I just finished The Help and loved it. It brought me back to my childhood and made me think about Nina. Although we lived in the north, we were a white family with a black maid. I understood how Skeeter felt about Constantine. Nina was warm, kind, had a great sense of humor and since she lived with us until I was 11, was a major part of my upbringing.

And by saying I “loved” the book, I mean that it resonated with me and made me think. It also made me want to wake up Nina because I have my own questions. Did she have a family? Children? Sisters? Brothers? Did she ever feel disrespected by us? (I know she must have felt exhausted because I’m one of eight kids.) It made me want to go back in time and although I was young, it made me want to make everything alright for Nina. It made me want to be an upstander.

This summer I was privileged to be invited to sit in on a workshop hosted by Facing History and Ourselves. It was a training session for teachers who are interested in teaching their middle and high school students about the Civil Rights Movement. Facing History creates curriculum that goes well beyond dates, places and names. It skillfully analyzes why, how, and could this happen again?

As a young child, I didn’t truly understand that racism was a such a deeply ingrained system of bullying. Why not teach how deep it ran, how helpless it seemed, how hard it was to start somewhere and fight the tide of oppression? Facing History‘s lessons about that era untangles the collective problem and makes it personal. That’s skill. Through news clips and newspaper articles, letters and a host of other sources, you felt the pain, the sting of being black in a generally mean white society.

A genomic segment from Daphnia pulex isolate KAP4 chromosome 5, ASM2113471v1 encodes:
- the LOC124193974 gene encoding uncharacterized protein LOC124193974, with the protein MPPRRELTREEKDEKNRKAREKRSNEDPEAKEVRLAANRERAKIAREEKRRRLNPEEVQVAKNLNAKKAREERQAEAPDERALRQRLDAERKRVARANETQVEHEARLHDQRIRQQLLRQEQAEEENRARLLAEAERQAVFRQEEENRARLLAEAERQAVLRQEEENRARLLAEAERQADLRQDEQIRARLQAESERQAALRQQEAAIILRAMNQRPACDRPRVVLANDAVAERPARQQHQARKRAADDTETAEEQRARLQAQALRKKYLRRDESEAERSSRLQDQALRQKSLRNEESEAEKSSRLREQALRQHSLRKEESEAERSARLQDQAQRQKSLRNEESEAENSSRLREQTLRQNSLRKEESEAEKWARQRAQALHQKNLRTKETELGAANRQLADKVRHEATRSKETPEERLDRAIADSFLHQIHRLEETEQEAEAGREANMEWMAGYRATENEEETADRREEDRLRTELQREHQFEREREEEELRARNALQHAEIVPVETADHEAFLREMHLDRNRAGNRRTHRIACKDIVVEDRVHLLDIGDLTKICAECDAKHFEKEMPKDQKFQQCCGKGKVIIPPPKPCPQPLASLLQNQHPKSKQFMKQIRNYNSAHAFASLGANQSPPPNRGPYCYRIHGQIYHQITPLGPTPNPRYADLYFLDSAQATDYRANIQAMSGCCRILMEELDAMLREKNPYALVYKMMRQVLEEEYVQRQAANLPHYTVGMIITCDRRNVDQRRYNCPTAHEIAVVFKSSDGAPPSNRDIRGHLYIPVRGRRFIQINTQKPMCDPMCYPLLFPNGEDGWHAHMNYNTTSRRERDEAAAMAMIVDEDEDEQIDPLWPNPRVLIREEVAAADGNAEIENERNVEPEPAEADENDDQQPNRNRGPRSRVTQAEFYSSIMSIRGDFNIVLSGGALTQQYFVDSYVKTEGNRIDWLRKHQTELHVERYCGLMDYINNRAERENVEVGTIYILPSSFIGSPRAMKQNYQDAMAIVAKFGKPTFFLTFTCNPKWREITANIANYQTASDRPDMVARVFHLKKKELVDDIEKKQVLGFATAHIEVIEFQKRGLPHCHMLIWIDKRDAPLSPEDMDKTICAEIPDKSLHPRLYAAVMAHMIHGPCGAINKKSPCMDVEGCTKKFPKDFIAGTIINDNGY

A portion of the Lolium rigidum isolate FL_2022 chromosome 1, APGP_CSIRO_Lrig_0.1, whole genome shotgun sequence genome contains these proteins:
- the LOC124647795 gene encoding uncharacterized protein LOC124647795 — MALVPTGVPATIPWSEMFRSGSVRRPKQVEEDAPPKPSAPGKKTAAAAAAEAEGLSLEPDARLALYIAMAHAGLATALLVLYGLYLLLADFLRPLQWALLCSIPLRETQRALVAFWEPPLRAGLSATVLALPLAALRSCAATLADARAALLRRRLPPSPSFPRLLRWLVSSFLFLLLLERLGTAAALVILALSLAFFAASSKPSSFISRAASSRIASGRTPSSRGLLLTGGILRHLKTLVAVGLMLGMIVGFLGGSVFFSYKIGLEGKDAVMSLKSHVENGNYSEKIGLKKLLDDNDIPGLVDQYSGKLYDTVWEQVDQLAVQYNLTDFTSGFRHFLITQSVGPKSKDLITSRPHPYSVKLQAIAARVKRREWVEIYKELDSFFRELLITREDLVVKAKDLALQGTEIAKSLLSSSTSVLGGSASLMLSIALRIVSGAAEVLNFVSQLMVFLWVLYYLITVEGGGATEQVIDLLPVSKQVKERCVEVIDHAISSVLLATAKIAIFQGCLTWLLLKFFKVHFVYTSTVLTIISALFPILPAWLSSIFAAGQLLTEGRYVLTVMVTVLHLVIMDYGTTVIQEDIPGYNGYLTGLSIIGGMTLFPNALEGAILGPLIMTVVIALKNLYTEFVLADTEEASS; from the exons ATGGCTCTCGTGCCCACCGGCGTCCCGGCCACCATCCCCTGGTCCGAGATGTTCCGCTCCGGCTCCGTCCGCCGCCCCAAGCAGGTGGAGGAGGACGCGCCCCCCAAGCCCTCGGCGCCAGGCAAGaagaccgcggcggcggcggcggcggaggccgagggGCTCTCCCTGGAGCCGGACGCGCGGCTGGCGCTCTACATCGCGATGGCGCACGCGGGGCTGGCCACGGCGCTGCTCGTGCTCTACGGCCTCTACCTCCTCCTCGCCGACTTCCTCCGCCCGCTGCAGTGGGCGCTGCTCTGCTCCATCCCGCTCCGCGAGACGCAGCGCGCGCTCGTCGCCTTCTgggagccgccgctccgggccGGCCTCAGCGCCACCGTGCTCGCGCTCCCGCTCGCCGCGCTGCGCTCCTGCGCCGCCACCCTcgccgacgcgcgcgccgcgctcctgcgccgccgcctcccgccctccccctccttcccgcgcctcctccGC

You also felt the triumph and the bravery of the original leaders of the Civil Rights Movement, including Charles Hamilton Houston.

If you want to know more about his intellect, leadership qualities and heroism, do a little research. That’s what sitting in on this class did for me…and what it probably does for middle and high school kids who need to take history personally so we never forget, not just as citizens but as humans who have choices every day on how to treat others.

Once again, Facing History you hit it out of the park. Both The Help and Facing History made me reflect on all that Nina had done for my family. Although she felt like family, I had a shocking thought sitting in the middle of that workshop. I didn’t know Nina’s last name.